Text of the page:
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Durham e-Theses
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Synthesis and properties of novel phthalocvanines and related N-containing macrocycles.

Barker, Carl A. (2007) Synthesis and properties of novel phthalocvanines and related N-containing macrocycles. Doctoral thesis, Durham University.



Phthalocyanines and other closely related compounds are an important class of macrocycles with many commercial applications. They display interesting optoelectronic and coordination properties, which has resulted in their utilisation in a wide range of fields including optical data storage, electrochromic and optical limiting devices, photosensitizers and medicinal therapeutic agents, and multistage-redox-dependent fluorophores. The synthesis, optoelectronic and surface-assembly properties of several new axially disubstituted silicon phthalocyanines are detailed in this work. Axial ligands include phenyl, terphenyl, thienyl and pyrenyl derivatives. Their absorption and emission spectra are reported and fluorescence lifetimes and quantum yields are correlated with the ligand structures. The optoelectronic properties of a novel free-base phthalocyanine bearing peripherally attached fluorene substituents are also described. Several of these silicon-phthalocyanines were used to assemble thin films on electrode surfaces, and techniques such as scanning Kelvin nanoprobe microscopy and atomic force microscopy, as well as chronoamperometric measurements were used to probe these surfaces. A number of free-base porphyrins bearing a variety of aryl substituents at the meso-positions are also described. The conversion of some of these free-base porphyrins to metalloporphynns is detailed, and a thorough examination of the fluorescence properties of all synthesised porphyrins is also presented. Pyrazinoporphyrazines are a closely-related analogue of phthalocyanines, and several new examples of these systems have been synthesised. As with both the phthalocyanines and porphyrins, their fluorescence properties have been investigated in detail.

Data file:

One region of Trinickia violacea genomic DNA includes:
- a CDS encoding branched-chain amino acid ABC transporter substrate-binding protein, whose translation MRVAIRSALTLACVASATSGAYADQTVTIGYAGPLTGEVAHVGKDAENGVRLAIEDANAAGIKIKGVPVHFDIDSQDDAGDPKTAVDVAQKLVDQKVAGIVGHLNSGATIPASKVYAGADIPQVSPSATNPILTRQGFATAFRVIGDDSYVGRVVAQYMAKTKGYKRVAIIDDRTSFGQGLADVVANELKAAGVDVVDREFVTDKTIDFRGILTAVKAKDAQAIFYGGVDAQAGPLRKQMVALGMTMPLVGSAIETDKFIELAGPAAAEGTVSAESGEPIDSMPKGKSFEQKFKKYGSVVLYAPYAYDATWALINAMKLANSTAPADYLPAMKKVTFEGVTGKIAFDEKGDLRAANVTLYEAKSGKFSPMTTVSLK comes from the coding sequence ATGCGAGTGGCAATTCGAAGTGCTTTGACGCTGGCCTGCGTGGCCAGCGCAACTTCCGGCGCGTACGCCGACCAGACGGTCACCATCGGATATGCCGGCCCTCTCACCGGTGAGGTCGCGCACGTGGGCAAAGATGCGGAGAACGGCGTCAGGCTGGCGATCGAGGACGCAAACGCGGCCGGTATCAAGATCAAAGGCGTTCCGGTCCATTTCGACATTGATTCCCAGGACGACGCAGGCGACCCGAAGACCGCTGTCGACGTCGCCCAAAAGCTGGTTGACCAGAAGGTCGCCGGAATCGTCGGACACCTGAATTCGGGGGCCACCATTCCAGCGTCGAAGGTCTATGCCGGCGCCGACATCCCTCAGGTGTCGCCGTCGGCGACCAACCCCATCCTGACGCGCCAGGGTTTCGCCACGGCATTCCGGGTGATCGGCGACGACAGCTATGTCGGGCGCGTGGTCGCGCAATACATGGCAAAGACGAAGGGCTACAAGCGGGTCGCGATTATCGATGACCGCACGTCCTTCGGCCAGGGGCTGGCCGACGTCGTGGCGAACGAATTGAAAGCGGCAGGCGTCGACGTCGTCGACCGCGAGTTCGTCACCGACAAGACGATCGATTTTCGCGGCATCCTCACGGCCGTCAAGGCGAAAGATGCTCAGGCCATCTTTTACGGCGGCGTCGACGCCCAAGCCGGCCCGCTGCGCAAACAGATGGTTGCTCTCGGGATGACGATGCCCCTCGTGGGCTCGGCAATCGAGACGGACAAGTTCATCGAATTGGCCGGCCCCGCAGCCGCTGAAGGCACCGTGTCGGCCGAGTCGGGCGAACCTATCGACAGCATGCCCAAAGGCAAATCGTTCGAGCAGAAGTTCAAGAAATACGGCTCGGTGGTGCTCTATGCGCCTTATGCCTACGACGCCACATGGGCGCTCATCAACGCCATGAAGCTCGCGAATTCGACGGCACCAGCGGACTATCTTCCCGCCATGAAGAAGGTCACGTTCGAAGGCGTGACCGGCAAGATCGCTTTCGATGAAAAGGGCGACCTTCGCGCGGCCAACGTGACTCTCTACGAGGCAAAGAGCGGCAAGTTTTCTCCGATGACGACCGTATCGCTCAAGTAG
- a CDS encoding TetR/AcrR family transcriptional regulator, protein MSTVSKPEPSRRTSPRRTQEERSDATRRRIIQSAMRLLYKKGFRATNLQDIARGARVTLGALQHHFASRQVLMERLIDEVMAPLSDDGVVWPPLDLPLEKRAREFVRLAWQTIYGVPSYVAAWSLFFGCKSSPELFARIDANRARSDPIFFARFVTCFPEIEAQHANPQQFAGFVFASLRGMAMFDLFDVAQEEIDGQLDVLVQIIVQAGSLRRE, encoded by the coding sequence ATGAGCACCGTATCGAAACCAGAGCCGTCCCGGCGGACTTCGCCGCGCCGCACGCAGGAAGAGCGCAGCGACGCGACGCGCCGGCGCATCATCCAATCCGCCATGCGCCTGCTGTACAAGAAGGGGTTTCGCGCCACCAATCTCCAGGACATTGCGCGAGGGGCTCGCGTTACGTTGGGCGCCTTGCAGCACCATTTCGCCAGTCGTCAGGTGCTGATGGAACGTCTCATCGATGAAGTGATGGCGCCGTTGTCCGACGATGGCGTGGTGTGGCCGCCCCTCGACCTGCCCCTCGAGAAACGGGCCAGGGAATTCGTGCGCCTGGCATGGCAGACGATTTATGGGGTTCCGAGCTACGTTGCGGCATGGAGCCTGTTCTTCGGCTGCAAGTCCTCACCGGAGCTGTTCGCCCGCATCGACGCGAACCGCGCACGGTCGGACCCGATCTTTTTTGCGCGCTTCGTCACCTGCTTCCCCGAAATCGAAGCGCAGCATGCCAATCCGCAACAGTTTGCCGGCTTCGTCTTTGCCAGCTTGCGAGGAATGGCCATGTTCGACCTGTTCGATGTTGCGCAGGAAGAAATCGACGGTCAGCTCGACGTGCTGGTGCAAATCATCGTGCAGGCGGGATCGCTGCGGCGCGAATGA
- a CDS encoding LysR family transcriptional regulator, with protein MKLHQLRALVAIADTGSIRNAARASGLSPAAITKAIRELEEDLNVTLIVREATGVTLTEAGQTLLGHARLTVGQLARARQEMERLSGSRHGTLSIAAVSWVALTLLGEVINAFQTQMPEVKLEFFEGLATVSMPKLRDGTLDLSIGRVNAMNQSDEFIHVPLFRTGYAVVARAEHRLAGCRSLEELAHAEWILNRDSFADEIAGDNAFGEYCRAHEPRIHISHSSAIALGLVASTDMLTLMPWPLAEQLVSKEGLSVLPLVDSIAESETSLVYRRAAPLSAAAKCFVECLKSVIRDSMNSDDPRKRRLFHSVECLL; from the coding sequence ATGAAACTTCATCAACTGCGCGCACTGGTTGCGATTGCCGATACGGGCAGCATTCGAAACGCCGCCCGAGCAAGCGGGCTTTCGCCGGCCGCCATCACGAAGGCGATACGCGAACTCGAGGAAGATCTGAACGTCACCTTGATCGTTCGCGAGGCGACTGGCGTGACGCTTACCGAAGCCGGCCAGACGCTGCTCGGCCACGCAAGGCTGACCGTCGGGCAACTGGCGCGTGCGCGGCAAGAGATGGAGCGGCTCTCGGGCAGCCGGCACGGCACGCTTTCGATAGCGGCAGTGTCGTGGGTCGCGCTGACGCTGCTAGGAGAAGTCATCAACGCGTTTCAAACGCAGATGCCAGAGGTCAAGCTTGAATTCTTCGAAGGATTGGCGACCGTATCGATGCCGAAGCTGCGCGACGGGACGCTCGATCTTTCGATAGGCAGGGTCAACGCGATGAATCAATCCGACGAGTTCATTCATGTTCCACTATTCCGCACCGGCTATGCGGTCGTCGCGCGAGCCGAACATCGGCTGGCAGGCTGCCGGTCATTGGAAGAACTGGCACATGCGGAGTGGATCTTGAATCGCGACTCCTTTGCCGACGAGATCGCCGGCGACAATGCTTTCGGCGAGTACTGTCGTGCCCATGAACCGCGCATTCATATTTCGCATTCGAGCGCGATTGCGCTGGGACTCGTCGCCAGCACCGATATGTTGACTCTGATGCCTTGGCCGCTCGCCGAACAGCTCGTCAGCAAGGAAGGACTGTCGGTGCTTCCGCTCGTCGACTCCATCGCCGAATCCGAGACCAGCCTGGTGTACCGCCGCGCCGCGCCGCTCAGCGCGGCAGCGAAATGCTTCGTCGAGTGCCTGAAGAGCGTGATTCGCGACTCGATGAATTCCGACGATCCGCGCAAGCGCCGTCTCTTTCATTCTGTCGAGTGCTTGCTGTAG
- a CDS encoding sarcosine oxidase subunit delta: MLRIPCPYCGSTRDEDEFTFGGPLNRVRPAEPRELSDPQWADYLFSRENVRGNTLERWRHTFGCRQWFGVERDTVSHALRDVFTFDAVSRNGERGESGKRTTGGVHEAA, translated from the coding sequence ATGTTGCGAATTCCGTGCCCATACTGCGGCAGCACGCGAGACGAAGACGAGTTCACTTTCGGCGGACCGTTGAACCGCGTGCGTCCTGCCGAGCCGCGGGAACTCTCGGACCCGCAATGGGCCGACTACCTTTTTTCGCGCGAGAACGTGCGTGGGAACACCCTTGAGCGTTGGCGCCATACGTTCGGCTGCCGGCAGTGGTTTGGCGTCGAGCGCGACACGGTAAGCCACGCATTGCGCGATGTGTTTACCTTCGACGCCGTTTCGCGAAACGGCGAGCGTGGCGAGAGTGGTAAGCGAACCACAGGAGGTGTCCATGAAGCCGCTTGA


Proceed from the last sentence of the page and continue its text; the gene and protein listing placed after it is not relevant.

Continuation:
Item Type:Thesis (Doctoral)
Award:Doctor of Philosophy
Thesis Date:2007
Copyright:Copyright of this thesis is held by the author
Deposited On:08 Sep 2011 18:26

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